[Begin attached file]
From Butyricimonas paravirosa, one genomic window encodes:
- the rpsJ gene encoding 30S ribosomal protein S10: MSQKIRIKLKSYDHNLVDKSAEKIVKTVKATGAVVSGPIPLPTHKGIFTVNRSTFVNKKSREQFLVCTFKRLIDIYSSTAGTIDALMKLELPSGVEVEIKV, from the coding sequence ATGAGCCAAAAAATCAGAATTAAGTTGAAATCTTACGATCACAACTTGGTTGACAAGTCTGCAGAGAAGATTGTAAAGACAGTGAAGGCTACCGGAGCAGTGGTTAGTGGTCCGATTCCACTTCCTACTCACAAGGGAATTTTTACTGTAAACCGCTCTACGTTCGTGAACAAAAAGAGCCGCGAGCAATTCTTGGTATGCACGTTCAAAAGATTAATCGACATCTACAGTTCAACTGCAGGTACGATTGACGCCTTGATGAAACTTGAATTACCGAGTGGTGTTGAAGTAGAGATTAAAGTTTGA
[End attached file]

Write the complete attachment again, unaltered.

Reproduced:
From Butyricimonas paravirosa, one genomic window encodes:
- the rpsJ gene encoding 30S ribosomal protein S10: MSQKIRIKLKSYDHNLVDKSAEKIVKTVKATGAVVSGPIPLPTHKGIFTVNRSTFVNKKSREQFLVCTFKRLIDIYSSTAGTIDALMKLELPSGVEVEIKV, from the coding sequence ATGAGCCAAAAAATCAGAATTAAGTTGAAATCTTACGATCACAACTTGGTTGACAAGTCTGCAGAGAAGATTGTAAAGACAGTGAAGGCTACCGGAGCAGTGGTTAGTGGTCCGATTCCACTTCCTACTCACAAGGGAATTTTTACTGTAAACCGCTCTACGTTCGTGAACAAAAAGAGCCGCGAGCAATTCTTGGTATGCACGTTCAAAAGATTAATCGACATCTACAGTTCAACTGCAGGTACGATTGACGCCTTGATGAAACTTGAATTACCGAGTGGTGTTGAAGTAGAGATTAAAGTTTGA